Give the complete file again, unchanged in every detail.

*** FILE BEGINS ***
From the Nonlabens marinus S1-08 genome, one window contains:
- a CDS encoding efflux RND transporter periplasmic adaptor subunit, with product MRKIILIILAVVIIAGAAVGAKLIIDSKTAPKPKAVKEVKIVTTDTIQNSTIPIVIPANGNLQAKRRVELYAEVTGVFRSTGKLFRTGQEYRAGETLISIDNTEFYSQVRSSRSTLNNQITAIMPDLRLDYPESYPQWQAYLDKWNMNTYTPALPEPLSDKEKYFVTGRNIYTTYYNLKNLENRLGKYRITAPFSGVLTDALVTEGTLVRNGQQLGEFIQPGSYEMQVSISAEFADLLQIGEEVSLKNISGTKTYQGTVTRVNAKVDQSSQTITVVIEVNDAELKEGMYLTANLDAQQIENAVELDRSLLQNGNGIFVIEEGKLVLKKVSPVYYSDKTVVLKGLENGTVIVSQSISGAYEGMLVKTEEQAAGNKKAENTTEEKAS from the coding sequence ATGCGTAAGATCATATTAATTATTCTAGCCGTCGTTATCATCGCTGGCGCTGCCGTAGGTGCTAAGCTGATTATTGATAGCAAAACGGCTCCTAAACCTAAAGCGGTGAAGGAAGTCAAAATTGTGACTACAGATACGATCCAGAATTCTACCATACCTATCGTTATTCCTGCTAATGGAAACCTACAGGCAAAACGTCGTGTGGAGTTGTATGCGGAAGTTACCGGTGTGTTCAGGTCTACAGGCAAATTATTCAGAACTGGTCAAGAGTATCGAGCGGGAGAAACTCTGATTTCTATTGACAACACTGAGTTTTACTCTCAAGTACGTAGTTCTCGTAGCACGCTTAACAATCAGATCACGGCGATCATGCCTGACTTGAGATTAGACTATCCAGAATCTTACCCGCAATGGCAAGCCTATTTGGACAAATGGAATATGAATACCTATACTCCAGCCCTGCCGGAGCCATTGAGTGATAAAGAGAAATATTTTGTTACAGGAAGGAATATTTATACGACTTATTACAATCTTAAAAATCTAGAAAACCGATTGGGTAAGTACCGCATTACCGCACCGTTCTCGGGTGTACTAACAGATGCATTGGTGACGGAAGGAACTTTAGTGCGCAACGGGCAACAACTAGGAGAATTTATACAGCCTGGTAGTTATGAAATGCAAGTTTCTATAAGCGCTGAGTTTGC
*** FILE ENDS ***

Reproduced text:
From the Nonlabens marinus S1-08 genome, one window contains:
- a CDS encoding efflux RND transporter periplasmic adaptor subunit, with product MRKIILIILAVVIIAGAAVGAKLIIDSKTAPKPKAVKEVKIVTTDTIQNSTIPIVIPANGNLQAKRRVELYAEVTGVFRSTGKLFRTGQEYRAGETLISIDNTEFYSQVRSSRSTLNNQITAIMPDLRLDYPESYPQWQAYLDKWNMNTYTPALPEPLSDKEKYFVTGRNIYTTYYNLKNLENRLGKYRITAPFSGVLTDALVTEGTLVRNGQQLGEFIQPGSYEMQVSISAEFADLLQIGEEVSLKNISGTKTYQGTVTRVNAKVDQSSQTITVVIEVNDAELKEGMYLTANLDAQQIENAVELDRSLLQNGNGIFVIEEGKLVLKKVSPVYYSDKTVVLKGLENGTVIVSQSISGAYEGMLVKTEEQAAGNKKAENTTEEKAS from the coding sequence ATGCGTAAGATCATATTAATTATTCTAGCCGTCGTTATCATCGCTGGCGCTGCCGTAGGTGCTAAGCTGATTATTGATAGCAAAACGGCTCCTAAACCTAAAGCGGTGAAGGAAGTCAAAATTGTGACTACAGATACGATCCAGAATTCTACCATACCTATCGTTATTCCTGCTAATGGAAACCTACAGGCAAAACGTCGTGTGGAGTTGTATGCGGAAGTTACCGGTGTGTTCAGGTCTACAGGCAAATTATTCAGAACTGGTCAAGAGTATCGAGCGGGAGAAACTCTGATTTCTATTGACAACACTGAGTTTTACTCTCAAGTACGTAGTTCTCGTAGCACGCTTAACAATCAGATCACGGCGATCATGCCTGACTTGAGATTAGACTATCCAGAATCTTACCCGCAATGGCAAGCCTATTTGGACAAATGGAATATGAATACCTATACTCCAGCCCTGCCGGAGCCATTGAGTGATAAAGAGAAATATTTTGTTACAGGAAGGAATATTTATACGACTTATTACAATCTTAAAAATCTAGAAAACCGATTGGGTAAGTACCGCATTACCGCACCGTTCTCGGGTGTACTAACAGATGCATTGGTGACGGAAGGAACTTTAGTGCGCAACGGGCAACAACTAGGAGAATTTATACAGCCTGGTAGTTATGAAATGCAAGTTTCTATAAGCGCTGAGTTTGC